Photography Micaela Rebelo
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The venue: DAG Gallery
The need for Diversity in the jewelry industry
As part of NYC Jewelry Week, The Jewelry Edit hosted a sold-out diversity panel to discuss the very real fears and hurdles that exist for diverse designers in the jewelry industry. Held at DAG GALLERY and moderated by The Jewelry Edit founder Rosena Sammi, our three panelists included acclaimed designer Lorraine West, Women Jewelry Association’s Diversity Committee chair Morgan Miller SVP and Sales Director of Sotheby’s Luxury Division, Frank Everett.
The complete panel discussion can be viewed on YouTube
In conversation: Morgan, Lorraine, Frank and Rosena
During the discussion, Lorraine shared her experience around being suddenly recognized as a new black designer in June of 2020 — despite having been a creative leader in the business for more than 20 years. Her feelings ranged from feeling welcomed and seen by the opportunities that arose to a strong desire to be recognized as a designer rather than a Black designer.
Lorraine, whose bold jewelry has been worn by single-name stars such as Beyonce and Zendaya, also touched on the level of perseverance that she needed to pull from to keep going in this business as a diverse designer, pointing out that an infinite level of drive shouldn’t be required for a diverse designer to succeed.
Lorraine shared a story from early in her career about her "sharp" jewelry
Morgan had a few "drop the mic" moments
Morgan shared her insight as a founding member of the Couture Diversity Action Council, emphasizing the resistance to change within the industry, even after 2020’s social uprising. She articulated that the system around jewelry designers isn’t designed to support diverse designers. Everything from trade organizations to visibility to existing programs are designed to benefit the status quo over diverse designers.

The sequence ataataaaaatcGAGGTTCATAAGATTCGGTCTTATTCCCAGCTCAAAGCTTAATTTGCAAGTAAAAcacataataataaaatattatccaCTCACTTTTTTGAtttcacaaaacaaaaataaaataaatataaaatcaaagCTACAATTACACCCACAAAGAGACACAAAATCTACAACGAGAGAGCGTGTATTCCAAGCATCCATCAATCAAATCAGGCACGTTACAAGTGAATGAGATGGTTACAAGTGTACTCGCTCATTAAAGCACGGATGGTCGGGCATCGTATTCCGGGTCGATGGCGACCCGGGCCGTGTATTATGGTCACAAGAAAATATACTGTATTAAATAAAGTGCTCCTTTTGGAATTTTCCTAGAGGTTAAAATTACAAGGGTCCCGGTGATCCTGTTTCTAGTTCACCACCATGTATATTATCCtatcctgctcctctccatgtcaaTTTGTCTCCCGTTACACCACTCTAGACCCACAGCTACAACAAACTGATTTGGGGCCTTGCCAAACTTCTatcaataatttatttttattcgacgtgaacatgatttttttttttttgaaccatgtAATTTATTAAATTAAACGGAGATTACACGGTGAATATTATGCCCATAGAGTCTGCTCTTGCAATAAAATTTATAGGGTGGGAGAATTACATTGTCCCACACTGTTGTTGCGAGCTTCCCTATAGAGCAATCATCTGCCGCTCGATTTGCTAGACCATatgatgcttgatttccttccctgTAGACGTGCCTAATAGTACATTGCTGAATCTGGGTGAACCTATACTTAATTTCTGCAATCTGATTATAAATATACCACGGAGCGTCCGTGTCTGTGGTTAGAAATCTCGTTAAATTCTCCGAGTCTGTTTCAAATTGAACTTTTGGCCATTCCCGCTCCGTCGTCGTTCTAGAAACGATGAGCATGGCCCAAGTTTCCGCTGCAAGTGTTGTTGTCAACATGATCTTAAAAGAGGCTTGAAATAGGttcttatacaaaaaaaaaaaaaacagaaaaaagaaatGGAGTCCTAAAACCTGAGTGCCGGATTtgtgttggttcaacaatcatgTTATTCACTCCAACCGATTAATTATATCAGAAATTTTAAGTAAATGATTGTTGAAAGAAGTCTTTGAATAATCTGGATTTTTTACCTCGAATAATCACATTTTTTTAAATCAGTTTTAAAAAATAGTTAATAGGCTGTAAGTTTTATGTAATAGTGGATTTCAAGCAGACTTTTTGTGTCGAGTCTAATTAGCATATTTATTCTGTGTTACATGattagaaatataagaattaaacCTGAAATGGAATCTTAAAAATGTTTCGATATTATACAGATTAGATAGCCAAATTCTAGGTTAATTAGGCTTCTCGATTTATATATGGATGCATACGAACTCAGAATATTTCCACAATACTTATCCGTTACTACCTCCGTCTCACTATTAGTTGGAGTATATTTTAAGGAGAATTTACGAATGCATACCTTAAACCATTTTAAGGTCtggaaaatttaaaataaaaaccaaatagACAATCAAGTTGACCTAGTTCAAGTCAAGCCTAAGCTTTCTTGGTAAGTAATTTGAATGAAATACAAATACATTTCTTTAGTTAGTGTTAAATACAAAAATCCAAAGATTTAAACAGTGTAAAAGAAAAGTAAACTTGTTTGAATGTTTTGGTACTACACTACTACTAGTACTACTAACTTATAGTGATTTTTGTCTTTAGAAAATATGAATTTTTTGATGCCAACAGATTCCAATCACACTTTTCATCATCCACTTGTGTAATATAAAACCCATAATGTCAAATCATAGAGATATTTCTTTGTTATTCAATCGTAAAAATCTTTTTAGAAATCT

Morgan also touched on the unintended consequences of June 2020, "There was a lot asked of us, a lot demanded of us … the very burden you wanted to avoid, was passed onto us,” she said speaking of the emotional labor that was passed on to diverse designers as they were already working to carve out spaces for themselves in an environment that is often less than welcoming.
Designers and industry professionals enjoyed animated discussions
"There was a lot asked of us, a lot demanded of us … the very burden you wanted to avoid, was passed onto us,”
Frank approached the discussion from the importance of having allies in the industry and the recognition of how important mentorship has been in his own career. Frank has overseen some of the most significant jewelry sales in Sotheby’s history, including working with Melanie Grant on the first selling exhibition of all Black fine jewelry designers at Sothebys.
Leveraging this breadth of experience he noted the need for heritage brands like Sotheby's to do more around diversity and inclusion, Frank labeled the current pace of change too slow. He also bluntly acknowledged that the fine jewelry industry is a closed club and one that's hard to break into. As he said, change only happens with a genuine desire to uplift others.
Frank regularly mentors young professionals
Rosena focused on The Jewelry Edit’s mission to normalize transparent conversations around representation of diverse designers and the challenges they face. In her career as a designer in the industry, she’d never met a diverse jewelry buyer at any of the major department stores, which obviously impacts what ends up on the sales floor. "One of my big pushes for change is that change comes from the top. Until we see people of color in the C-suites, we’re not going to see change.”
"One of my big pushes for change is that change comes from the top. Until we see people of color in the C-suites, we’re not going to see change.”
The discussion continued long after the panel ended